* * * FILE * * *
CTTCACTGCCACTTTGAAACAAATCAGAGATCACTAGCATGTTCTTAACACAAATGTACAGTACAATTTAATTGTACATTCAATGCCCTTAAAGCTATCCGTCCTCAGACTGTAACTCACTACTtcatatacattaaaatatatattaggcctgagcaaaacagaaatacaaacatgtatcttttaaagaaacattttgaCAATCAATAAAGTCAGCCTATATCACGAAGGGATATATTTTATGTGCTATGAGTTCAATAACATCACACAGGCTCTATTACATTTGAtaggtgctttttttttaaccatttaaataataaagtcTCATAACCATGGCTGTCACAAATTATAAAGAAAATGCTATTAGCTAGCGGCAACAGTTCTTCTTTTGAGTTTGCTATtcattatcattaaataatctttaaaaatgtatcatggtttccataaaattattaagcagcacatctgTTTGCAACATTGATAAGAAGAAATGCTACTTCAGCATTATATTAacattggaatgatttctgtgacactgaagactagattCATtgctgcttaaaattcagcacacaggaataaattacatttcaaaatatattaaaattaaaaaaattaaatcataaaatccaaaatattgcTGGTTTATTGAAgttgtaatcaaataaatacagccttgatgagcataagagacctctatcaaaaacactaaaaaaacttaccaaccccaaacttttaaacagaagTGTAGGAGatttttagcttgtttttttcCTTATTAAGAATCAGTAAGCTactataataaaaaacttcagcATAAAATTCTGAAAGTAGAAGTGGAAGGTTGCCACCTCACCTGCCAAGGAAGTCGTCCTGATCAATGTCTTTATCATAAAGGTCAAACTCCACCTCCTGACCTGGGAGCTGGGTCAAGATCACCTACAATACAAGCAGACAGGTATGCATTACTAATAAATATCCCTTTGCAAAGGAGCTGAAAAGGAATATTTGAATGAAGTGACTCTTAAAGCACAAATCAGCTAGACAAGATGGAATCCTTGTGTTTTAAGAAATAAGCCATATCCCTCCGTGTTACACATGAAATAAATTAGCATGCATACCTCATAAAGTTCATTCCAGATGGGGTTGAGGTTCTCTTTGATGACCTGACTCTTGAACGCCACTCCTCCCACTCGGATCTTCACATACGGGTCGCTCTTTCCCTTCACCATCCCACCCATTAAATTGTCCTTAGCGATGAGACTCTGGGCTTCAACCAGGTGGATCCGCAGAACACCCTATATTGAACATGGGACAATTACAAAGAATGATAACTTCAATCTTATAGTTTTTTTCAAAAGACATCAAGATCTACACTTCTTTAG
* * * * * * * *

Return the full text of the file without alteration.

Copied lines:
CTTCACTGCCACTTTGAAACAAATCAGAGATCACTAGCATGTTCTTAACACAAATGTACAGTACAATTTAATTGTACATTCAATGCCCTTAAAGCTATCCGTCCTCAGACTGTAACTCACTACTtcatatacattaaaatatatattaggcctgagcaaaacagaaatacaaacatgtatcttttaaagaaacattttgaCAATCAATAAAGTCAGCCTATATCACGAAGGGATATATTTTATGTGCTATGAGTTCAATAACATCACACAGGCTCTATTACATTTGAtaggtgctttttttttaaccatttaaataataaagtcTCATAACCATGGCTGTCACAAATTATAAAGAAAATGCTATTAGCTAGCGGCAACAGTTCTTCTTTTGAGTTTGCTATtcattatcattaaataatctttaaaaatgtatcatggtttccataaaattattaagcagcacatctgTTTGCAACATTGATAAGAAGAAATGCTACTTCAGCATTATATTAacattggaatgatttctgtgacactgaagactagattCATtgctgcttaaaattcagcacacaggaataaattacatttcaaaatatattaaaattaaaaaaattaaatcataaaatccaaaatattgcTGGTTTATTGAAgttgtaatcaaataaatacagccttgatgagcataagagacctctatcaaaaacactaaaaaaacttaccaaccccaaacttttaaacagaagTGTAGGAGatttttagcttgtttttttcCTTATTAAGAATCAGTAAGCTactataataaaaaacttcagcATAAAATTCTGAAAGTAGAAGTGGAAGGTTGCCACCTCACCTGCCAAGGAAGTCGTCCTGATCAATGTCTTTATCATAAAGGTCAAACTCCACCTCCTGACCTGGGAGCTGGGTCAAGATCACCTACAATACAAGCAGACAGGTATGCATTACTAATAAATATCCCTTTGCAAAGGAGCTGAAAAGGAATATTTGAATGAAGTGACTCTTAAAGCACAAATCAGCTAGACAAGATGGAATCCTTGTGTTTTAAGAAATAAGCCATATCCCTCCGTGTTACACATGAAATAAATTAGCATGCATACCTCATAAAGTTCATTCCAGATGGGGTTGAGGTTCTCTTTGATGACCTGACTCTTGAACGCCACTCCTCCCACTCGGATCTTCACATACGGGTCGCTCTTTCCCTTCACCATCCCACCCATTAAATTGTCCTTAGCGATGAGACTCTGGGCTTCAACCAGGTGGATCCGCAGAACACCCTATATTGAACATGGGACAATTACAAAGAATGATAACTTCAATCTTATAGTTTTTTTCAAAAGACATCAAGATCTACACTTCTTTAG